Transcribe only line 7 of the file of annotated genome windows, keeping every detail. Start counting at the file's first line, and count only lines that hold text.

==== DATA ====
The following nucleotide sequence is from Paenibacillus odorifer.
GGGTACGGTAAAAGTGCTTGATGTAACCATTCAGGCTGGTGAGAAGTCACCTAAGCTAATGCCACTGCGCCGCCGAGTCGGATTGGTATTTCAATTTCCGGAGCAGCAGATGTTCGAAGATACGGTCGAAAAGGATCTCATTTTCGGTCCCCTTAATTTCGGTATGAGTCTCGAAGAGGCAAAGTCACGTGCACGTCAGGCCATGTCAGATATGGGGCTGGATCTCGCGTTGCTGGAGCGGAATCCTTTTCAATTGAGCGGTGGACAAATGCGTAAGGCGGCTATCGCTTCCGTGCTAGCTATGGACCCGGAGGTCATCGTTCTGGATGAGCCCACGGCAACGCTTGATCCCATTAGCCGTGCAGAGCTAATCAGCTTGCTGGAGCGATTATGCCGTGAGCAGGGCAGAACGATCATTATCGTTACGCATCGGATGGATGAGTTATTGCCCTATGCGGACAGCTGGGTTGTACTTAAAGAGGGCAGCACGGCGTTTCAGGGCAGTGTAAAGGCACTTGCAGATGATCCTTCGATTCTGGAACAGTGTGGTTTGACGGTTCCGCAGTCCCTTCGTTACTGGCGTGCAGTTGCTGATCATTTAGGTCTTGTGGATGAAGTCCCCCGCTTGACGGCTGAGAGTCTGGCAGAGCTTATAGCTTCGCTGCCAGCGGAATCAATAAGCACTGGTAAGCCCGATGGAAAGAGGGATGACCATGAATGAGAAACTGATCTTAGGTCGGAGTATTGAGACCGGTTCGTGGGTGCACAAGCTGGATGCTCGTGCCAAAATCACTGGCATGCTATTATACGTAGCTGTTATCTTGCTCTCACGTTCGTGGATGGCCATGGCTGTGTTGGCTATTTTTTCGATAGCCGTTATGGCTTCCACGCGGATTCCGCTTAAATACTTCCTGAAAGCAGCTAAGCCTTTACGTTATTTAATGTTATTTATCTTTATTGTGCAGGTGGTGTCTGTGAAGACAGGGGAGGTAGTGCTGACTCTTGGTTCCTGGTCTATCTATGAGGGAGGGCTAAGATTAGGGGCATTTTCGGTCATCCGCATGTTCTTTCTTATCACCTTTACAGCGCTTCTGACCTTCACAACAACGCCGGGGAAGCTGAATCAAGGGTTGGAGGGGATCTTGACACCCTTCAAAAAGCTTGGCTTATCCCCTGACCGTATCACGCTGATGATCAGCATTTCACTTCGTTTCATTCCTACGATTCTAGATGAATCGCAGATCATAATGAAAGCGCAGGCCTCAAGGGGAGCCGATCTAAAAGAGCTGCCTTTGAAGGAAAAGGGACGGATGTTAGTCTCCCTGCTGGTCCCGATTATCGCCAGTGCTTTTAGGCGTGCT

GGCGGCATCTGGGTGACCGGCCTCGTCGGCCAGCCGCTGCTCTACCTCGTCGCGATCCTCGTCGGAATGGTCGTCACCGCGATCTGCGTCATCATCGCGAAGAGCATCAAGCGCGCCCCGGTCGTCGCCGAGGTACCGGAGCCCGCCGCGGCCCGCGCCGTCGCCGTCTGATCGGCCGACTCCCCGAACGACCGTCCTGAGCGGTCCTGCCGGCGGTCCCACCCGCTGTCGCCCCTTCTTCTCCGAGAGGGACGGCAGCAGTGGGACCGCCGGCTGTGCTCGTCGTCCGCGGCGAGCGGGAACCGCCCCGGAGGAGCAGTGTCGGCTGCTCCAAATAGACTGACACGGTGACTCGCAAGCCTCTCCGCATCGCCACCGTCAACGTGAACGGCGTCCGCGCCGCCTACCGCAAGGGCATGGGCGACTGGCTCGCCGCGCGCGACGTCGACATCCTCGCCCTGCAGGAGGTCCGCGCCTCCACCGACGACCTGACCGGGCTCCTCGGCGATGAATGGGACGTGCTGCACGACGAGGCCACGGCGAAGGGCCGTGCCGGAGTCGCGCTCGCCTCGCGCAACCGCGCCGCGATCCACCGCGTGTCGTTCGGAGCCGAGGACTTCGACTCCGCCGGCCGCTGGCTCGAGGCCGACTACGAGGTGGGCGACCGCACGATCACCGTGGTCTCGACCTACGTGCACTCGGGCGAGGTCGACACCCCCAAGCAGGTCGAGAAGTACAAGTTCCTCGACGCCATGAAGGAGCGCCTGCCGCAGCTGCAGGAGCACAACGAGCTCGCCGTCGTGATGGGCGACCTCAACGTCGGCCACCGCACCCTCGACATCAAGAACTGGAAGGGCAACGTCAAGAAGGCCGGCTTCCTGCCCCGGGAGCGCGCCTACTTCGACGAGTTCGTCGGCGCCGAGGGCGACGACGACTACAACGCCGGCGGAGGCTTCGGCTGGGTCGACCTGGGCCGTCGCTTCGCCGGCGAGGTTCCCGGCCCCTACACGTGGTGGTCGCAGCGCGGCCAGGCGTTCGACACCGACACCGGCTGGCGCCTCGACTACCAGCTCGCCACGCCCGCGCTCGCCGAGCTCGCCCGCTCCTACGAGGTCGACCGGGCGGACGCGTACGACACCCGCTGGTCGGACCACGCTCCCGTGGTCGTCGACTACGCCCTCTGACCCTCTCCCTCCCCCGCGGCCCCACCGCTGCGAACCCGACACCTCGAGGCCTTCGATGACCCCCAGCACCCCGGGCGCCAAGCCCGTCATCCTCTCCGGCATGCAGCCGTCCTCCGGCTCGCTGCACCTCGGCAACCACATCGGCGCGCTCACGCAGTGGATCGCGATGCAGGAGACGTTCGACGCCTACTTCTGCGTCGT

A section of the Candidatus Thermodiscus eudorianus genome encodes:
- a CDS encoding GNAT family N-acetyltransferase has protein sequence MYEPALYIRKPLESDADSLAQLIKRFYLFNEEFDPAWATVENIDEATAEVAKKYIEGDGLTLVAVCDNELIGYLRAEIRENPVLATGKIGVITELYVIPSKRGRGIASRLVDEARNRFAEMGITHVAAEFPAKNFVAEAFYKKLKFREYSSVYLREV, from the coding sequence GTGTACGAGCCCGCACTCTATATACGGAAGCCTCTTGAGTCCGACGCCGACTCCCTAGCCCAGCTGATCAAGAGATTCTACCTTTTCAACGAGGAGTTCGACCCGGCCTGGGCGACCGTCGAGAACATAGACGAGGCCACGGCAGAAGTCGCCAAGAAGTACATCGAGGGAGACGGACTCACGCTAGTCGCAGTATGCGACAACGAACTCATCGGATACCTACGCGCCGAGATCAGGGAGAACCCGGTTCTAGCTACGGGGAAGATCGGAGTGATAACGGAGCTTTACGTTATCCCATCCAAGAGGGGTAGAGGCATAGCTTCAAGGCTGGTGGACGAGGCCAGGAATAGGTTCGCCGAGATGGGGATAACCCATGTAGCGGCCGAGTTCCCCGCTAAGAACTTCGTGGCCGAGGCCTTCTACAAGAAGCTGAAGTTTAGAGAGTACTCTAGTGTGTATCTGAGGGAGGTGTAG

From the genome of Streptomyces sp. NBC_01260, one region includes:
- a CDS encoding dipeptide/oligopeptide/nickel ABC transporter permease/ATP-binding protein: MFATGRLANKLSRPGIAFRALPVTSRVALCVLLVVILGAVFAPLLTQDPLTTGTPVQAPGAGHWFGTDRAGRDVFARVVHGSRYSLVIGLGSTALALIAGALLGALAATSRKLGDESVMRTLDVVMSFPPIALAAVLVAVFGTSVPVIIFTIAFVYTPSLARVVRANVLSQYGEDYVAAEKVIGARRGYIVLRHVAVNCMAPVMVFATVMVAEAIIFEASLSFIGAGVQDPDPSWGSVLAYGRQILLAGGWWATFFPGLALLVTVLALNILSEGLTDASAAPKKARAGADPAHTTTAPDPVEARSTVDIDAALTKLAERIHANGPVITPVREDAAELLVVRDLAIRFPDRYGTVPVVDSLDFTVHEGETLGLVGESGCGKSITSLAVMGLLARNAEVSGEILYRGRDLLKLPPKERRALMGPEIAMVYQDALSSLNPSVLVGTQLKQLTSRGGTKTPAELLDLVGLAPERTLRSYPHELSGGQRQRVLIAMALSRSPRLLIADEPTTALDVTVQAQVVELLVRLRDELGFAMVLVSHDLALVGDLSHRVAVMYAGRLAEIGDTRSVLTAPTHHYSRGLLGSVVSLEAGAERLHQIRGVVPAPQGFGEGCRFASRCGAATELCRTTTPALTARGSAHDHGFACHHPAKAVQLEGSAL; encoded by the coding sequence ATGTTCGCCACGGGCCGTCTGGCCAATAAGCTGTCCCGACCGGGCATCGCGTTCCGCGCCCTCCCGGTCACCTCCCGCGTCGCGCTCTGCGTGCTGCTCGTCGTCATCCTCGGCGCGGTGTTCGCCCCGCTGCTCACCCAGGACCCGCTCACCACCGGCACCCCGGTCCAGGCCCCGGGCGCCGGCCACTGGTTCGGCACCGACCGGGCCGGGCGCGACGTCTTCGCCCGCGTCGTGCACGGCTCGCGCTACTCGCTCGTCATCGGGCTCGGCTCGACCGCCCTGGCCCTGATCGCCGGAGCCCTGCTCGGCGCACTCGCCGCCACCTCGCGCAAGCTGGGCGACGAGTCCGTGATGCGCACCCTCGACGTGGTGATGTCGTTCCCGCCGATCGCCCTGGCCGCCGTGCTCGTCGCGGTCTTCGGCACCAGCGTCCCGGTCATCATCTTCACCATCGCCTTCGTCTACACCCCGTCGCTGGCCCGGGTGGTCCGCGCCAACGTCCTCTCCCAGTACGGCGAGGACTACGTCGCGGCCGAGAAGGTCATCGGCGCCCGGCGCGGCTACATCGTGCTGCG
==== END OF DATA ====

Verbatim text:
- a CDS encoding dipeptide/oligopeptide/nickel ABC transporter permease/ATP-binding protein: MFATGRLANKLSRPGIAFRALPVTSRVALCVLLVVILGAVFAPLLTQDPLTTGTPVQAPGAGHWFGTDRAGRDVFARVVHGSRYSLVIGLGSTALALIAGALLGALAATSRKLGDESVMRTLDVVMSFPPIALAAVLVAVFGTSVPVIIFTIAFVYTPSLARVVRANVLSQYGEDYVAAEKVIGARRGYIVLRHVAVNCMAPVMVFATVMVAEAIIFEASLSFIGAGVQDPDPSWGSVLAYGRQILLAGGWWATFFPGLALLVTVLALNILSEGLTDASAAPKKARAGADPAHTTTAPDPVEARSTVDIDAALTKLAERIHANGPVITPVREDAAELLVVRDLAIRFPDRYGTVPVVDSLDFTVHEGETLGLVGESGCGKSITSLAVMGLLARNAEVSGEILYRGRDLLKLPPKERRALMGPEIAMVYQDALSSLNPSVLVGTQLKQLTSRGGTKTPAELLDLVGLAPERTLRSYPHELSGGQRQRVLIAMALSRSPRLLIADEPTTALDVTVQAQVVELLVRLRDELGFAMVLVSHDLALVGDLSHRVAVMYAGRLAEIGDTRSVLTAPTHHYSRGLLGSVVSLEAGAERLHQIRGVVPAPQGFGEGCRFASRCGAATELCRTTTPALTARGSAHDHGFACHHPAKAVQLEGSAL; encoded by the coding sequence ATGTTCGCCACGGGCCGTCTGGCCAATAAGCTGTCCCGACCGGGCATCGCGTTCCGCGCCCTCCCGGTCACCTCCCGCGTCGCGCTCTGCGTGCTGCTCGTCGTCATCCTCGGCGCGGTGTTCGCCCCGCTGCTCACCCAGGACCCGCTCACCACCGGCACCCCGGTCCAGGCCCCGGGCGCCGGCCACTGGTTCGGCACCGACCGGGCCGGGCGCGACGTCTTCGCCCGCGTCGTGCACGGCTCGCGCTACTCGCTCGTCATCGGGCTCGGCTCGACCGCCCTGGCCCTGATCGCCGGAGCCCTGCTCGGCGCACTCGCCGCCACCTCGCGCAAGCTGGGCGACGAGTCCGTGATGCGCACCCTCGACGTGGTGATGTCGTTCCCGCCGATCGCCCTGGCCGCCGTGCTCGTCGCGGTCTTCGGCACCAGCGTCCCGGTCATCATCTTCACCATCGCCTTCGTCTACACCCCGTCGCTGGCCCGGGTGGTCCGCGCCAACGTCCTCTCCCAGTACGGCGAGGACTACGTCGCGGCCGAGAAGGTCATCGGCGCCCGGCGCGGCTACATCGTGCTGCG